Key Metrics


Key metrics are measures that indicate the core success of your organization. Examples may be:

  • Number of people served
  • Reduction in mortality rate
  • Acres of land conserved

Your team's key metrics will live within Section 1 of your strategic plan, the Compass. 

If you and your team are creating your first strategic plan then identifying key metrics is optional for now. However, you’ll want to return to it at some point since having a set of key metrics will help you with program design and appealing to board members and funders that want to gauge the organization's success.  

Categories of Metrics

There are two broad categories of key metrics that you'll want to consider using: output and outcome. 

An output metric is a direct measure of your organization's efforts such as:

  • 5000 program participants
  • 12 trainings held
  • 15 field trips
  • $1,500,000 loaned

An outcome metric indicates your organization’s ultimate results or impact:

  • 5% increase in graduation rate
  • 3% increase in literacy
  • 200 new small businesses launched
  • 45 metric tons of carbon reduced

Output metrics tend to be easier to track and measure than outcome metrics. But outcome metrics are better at answering the ultimate "why' of your organization.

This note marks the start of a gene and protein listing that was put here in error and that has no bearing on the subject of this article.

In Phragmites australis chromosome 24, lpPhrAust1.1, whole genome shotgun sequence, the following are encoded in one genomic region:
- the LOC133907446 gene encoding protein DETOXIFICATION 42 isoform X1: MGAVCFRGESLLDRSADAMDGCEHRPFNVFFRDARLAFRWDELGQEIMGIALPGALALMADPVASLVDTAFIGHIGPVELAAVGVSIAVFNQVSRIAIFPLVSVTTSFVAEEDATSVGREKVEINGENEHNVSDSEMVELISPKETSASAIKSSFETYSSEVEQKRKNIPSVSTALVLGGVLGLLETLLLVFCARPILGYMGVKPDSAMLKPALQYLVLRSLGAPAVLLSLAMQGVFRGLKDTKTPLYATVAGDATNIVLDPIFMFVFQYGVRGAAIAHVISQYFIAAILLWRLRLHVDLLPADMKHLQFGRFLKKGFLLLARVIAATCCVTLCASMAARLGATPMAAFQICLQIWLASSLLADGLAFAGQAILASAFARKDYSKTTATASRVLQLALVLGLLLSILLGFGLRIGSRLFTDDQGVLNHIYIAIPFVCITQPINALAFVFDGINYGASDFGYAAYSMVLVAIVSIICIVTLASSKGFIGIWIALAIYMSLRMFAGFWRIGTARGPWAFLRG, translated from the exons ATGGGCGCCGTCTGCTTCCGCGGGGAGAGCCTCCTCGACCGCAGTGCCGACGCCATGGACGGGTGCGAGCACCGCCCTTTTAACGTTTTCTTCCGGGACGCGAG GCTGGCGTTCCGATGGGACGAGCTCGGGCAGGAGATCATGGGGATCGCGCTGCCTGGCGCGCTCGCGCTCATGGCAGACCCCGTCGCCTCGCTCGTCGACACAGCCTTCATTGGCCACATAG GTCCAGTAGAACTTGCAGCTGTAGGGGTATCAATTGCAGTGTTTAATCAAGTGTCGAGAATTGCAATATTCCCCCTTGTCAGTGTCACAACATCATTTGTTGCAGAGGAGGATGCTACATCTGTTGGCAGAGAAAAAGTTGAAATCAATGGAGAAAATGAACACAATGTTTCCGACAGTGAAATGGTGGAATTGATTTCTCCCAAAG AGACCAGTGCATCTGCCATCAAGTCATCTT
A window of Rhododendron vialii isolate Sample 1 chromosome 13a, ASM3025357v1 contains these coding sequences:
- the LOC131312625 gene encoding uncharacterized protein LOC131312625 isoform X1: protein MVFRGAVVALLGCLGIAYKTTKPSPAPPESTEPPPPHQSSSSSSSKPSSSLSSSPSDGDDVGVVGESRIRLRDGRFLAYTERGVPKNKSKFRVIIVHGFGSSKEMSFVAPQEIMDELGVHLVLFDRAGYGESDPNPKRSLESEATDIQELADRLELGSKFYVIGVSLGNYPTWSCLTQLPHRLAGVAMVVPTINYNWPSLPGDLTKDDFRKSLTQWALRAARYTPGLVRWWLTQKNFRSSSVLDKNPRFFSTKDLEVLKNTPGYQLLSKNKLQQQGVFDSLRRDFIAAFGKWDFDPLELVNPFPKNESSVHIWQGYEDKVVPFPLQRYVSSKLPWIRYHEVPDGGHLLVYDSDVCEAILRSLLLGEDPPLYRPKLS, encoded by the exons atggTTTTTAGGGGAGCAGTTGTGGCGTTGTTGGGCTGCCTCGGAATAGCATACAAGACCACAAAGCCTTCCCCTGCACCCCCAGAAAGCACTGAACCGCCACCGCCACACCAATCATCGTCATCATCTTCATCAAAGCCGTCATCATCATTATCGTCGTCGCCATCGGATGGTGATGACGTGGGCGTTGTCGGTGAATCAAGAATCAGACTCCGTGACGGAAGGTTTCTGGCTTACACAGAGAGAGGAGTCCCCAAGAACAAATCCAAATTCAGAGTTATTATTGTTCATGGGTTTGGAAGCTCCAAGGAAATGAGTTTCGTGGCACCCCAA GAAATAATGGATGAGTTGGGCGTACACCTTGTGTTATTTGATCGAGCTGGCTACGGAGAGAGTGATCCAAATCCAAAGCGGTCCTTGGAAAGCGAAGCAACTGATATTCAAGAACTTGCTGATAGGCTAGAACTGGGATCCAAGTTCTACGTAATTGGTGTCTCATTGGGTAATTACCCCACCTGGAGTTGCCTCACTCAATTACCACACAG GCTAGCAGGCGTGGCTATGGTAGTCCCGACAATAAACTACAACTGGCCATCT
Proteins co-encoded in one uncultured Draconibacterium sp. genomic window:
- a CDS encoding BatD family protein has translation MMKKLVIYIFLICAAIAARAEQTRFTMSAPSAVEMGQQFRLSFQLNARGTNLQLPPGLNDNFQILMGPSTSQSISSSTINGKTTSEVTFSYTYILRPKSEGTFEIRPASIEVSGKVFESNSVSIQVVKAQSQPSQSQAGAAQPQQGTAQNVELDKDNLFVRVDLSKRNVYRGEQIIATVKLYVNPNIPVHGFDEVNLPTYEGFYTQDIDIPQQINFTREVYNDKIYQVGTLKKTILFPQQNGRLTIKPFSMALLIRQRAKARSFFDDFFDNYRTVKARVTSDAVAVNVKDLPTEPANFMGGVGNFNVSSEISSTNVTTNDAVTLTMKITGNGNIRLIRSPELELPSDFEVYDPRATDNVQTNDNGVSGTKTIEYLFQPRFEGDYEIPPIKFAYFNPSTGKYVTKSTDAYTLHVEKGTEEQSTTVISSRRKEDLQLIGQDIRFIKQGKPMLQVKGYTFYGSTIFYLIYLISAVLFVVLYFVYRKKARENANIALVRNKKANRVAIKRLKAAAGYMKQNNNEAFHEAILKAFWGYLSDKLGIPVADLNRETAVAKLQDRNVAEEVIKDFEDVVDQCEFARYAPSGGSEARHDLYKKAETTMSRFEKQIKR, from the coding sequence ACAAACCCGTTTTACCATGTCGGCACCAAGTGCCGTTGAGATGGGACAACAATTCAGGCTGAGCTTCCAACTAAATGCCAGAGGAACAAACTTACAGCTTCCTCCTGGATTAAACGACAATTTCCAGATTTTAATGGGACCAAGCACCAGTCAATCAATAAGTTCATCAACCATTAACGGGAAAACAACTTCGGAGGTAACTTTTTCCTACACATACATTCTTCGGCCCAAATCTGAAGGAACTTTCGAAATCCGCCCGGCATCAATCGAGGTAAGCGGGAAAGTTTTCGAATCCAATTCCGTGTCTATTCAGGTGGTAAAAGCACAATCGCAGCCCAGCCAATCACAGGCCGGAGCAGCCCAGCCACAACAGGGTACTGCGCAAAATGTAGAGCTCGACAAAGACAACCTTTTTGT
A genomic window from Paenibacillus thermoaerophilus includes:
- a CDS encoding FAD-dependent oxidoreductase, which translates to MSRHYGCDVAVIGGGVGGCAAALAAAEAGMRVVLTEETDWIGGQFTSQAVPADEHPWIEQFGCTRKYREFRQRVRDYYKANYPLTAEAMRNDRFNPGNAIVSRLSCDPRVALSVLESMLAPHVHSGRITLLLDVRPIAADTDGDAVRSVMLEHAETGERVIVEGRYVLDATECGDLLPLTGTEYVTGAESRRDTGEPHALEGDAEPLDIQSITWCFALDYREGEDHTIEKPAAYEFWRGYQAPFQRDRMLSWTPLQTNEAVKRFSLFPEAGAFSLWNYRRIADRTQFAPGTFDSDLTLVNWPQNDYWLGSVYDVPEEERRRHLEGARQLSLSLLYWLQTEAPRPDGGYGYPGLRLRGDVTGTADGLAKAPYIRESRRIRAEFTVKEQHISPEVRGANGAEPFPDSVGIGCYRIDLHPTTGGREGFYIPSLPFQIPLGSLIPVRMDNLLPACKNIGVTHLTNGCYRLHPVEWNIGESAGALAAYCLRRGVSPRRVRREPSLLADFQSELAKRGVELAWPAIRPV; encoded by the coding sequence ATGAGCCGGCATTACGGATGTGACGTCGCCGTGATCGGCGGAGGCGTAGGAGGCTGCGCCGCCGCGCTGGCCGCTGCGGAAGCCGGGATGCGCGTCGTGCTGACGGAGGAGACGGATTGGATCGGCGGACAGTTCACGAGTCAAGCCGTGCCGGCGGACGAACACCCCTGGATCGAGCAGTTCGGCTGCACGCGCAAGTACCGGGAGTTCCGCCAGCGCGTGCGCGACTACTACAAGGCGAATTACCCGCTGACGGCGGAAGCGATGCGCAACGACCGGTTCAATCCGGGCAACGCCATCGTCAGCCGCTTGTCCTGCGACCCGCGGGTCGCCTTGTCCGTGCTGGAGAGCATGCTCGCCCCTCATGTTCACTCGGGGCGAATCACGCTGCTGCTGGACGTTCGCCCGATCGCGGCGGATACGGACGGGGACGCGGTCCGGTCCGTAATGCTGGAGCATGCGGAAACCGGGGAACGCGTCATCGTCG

Guidestar has created the Common Results Catalog, a long list of the key metrics that organizations within their database are measuring. Most of these metrics are outcome metrics. Reviewing this list may spur some ideas of your own. 

Some Big Tips

Identifying the perfect set of key metrics is difficult, if not impossible. This is one of those cases where the perfect is the enemy of the good.

So, just get started and don't worry about whether you have the perfect set of metrics. Like so many things with strategic planning, work towards creating a regular process of measuring, reporting, and analyzing your metrics and, over time, you can adjust. 

Further, do your best to identify no more than five key metrics. It can be tempting to want to measure everything. But keeping the list small will both focus you and your team on what's most important and also increase your chance of success at actually measuring, reporting, and revising your key metrics over time.